RichardCollins says that the House GOP’s weirdness is in direct response to the administration’s weirdness:

There should be serious questions raised about both what happened and why Ms. Rice said what she did. How can State and other government agencies argue for money for security and then apparently not recognize a threat in a region that is generally considered a high threat one? Who made what decisions based on what rationale?

Why did the UN ambassador make the statement? She is not Secretary of State. The attack was not on a UN related facility or related to her duties at the UN. Why wouldn’t Ms. Clinton, State’s spokesperson or the assistant secretary for NEA (bureau in State to which the late Ambassador Stevens and his staff reported) be the one to make the public statement? Why didn’t she simply say that we didn’t know?

jheath53 agrees that the irrational motivations that TheHillman suspected don’t have to be racist:

While one might legitimately question why Susan Rice related information that later turned out to be untrue, to immediately call her a liar and unqualified to be Secretary of State reveals that it isn’t really about Benghazi, but about Republicans trying to regain the upper hand on national security issues after three decades of incompetence, criminality and treason.

SF_Conservative has non-race-based, non-Benghazi reasons for people to get this angry about Susan Rice:

At the time of the 1994 Rwandan Genocide, Rice reportedly said, “If we use the word ‘genocide’ and are seen as doing nothing, what will be the effect on the November [congressional] election?” Rice subsequently acknowledged the mistakes made at the time and felt that a debt needed repaying. The inability or failure of the Clinton administration to do anything about the genocide would inform her later views on possible military interventions. She would later say of the experience: “I swore to myself that if I ever faced such a crisis again, I would come down on the side of dramatic action, going down in flames if that was required.”

In a 2002 op-ed piece in the Washington Post, former Ambassador to Sudan Timothy M. Carney and news contributor Mansoor Ijaz implicated Rice and counter-terrorism czar Richard Clarke in missing an opportunity to neutralize Osama bin Laden while he was still in Sudan in 1996. They write that Sudan and Secretary of State Madeleine Albright were ready to cooperate on intelligence potentially leading to Bin Laden, but that Rice and Clarke persuaded National Security Advisor Sandy Berger to overrule Albright. Similar allegations were made by Vanity Fair contributing editor David Rose and Richard Miniter, author of “Losing Bin Laden,” in a November 2003 interview with World.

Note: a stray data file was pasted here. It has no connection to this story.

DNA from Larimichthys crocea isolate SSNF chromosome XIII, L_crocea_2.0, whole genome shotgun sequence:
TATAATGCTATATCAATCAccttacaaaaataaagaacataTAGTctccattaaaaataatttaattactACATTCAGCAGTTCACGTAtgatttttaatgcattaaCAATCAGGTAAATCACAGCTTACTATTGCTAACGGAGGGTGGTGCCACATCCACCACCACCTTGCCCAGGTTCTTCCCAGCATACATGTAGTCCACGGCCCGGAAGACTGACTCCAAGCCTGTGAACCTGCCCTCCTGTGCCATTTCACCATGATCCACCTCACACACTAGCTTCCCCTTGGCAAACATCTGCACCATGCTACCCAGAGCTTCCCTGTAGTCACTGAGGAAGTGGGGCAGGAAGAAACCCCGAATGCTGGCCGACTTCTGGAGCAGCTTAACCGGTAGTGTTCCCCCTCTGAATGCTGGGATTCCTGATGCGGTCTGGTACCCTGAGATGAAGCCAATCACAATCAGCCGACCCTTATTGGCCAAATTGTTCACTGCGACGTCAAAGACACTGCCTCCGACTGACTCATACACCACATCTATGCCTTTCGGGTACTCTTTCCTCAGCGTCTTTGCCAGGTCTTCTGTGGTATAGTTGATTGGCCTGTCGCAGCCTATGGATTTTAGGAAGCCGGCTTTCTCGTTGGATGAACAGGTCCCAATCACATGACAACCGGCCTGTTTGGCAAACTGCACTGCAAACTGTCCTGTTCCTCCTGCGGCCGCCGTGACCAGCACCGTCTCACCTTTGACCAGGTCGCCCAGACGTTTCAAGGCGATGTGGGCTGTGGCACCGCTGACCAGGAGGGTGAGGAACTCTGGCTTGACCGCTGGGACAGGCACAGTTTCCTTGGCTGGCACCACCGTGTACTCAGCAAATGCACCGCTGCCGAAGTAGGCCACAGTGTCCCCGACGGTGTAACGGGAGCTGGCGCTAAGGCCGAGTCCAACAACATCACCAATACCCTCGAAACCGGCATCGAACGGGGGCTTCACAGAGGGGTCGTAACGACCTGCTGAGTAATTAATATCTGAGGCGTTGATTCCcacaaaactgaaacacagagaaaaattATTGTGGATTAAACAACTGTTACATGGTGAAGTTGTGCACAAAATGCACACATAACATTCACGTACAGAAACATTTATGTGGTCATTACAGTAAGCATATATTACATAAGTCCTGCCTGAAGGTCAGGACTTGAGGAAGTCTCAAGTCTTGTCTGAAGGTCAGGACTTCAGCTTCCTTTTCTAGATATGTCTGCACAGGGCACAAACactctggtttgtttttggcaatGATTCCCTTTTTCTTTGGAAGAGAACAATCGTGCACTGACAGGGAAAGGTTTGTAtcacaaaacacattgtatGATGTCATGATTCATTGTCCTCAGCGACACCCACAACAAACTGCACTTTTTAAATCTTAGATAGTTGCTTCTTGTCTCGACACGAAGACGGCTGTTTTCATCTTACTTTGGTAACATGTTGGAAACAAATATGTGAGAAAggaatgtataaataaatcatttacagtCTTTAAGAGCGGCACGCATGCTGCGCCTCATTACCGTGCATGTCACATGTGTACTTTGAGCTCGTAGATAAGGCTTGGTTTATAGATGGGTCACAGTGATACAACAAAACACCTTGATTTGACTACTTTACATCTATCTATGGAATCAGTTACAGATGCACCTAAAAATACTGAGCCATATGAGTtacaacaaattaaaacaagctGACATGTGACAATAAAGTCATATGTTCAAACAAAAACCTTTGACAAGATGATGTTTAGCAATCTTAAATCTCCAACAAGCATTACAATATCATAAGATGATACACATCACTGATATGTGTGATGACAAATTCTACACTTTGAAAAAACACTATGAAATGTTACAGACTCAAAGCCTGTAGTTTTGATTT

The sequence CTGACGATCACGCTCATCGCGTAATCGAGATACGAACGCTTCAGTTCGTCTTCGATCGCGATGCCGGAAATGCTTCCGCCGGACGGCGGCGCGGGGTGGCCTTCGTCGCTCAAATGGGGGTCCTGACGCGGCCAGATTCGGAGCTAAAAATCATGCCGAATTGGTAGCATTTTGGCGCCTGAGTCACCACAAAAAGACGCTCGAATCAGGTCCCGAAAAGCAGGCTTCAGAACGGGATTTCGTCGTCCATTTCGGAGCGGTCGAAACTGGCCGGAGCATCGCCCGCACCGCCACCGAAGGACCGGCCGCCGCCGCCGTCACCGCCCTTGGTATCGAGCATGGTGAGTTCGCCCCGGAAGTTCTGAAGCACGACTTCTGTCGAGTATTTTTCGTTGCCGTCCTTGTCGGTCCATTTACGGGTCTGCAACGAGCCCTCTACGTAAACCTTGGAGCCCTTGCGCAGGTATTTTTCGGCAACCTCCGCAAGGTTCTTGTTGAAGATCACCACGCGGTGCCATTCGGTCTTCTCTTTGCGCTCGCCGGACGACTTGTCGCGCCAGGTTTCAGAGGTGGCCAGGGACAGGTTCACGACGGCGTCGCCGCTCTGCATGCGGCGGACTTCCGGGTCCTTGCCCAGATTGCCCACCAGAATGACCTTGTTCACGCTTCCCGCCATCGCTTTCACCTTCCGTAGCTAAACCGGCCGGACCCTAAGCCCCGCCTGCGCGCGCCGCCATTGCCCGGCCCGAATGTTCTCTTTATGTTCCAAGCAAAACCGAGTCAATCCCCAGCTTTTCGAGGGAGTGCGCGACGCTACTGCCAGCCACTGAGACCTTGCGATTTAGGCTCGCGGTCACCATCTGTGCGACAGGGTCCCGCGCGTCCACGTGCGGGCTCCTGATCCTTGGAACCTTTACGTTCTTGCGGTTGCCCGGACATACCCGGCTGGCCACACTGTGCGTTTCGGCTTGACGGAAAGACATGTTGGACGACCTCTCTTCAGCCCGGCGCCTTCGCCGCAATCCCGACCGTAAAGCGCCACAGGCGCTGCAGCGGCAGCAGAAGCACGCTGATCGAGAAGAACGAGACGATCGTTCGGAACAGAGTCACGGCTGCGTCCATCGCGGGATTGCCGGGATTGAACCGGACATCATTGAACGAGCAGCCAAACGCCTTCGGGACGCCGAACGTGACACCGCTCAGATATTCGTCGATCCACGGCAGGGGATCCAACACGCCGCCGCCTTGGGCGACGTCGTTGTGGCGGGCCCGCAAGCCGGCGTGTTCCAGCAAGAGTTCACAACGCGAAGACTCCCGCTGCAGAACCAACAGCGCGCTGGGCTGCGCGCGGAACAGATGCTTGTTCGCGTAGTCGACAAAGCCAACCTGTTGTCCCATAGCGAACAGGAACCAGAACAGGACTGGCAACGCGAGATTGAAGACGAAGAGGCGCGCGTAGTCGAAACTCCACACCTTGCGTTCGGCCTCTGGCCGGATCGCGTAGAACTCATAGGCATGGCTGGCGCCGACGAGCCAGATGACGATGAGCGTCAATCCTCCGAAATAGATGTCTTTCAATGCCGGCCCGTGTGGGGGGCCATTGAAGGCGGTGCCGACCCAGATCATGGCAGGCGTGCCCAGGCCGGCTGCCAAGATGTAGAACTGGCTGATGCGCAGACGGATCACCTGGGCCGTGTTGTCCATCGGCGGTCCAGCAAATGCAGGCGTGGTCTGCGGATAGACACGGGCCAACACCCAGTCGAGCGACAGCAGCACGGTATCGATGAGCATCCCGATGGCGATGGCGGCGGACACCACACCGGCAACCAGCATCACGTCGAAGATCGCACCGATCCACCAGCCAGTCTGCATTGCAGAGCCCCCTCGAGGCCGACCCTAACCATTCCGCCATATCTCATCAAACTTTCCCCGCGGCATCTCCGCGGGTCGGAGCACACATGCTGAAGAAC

This appears to be from Wikipedia. PostScript doesn’t understand what is so incompetent about the Rwanda part and why the House GOP contingent isn’t bringing up the second part more often, especially if it’s the real reason they’re so angry.

RealChoices wonders what effects this sideline story is having on the bigger picture:

Susan Rice is a poor choice for Secretary of State and her critics should have conveyed this to President in private. Having said that, by flogging this ridiculous conspiracy theory so excessively, the GOP has probably made her nomination more likely.

OldUncleTom agrees that we’re all being distracted.

There may be compelling reasons why Susan Rice should not be Sec State, but we have to wade through all the nonsense about Benghazi before we have even a tiny chance of learning about them.

So there are other reasons we should be wary of Susan Rice, and there are other questions yet unanswered about the vulnerability of the Benghazi Consulate/CIA building, but we’re talking instead about whether she’s incompetent or a Rhodes scholar and who gave her talking points when she went on talk shows. It was a trap after all!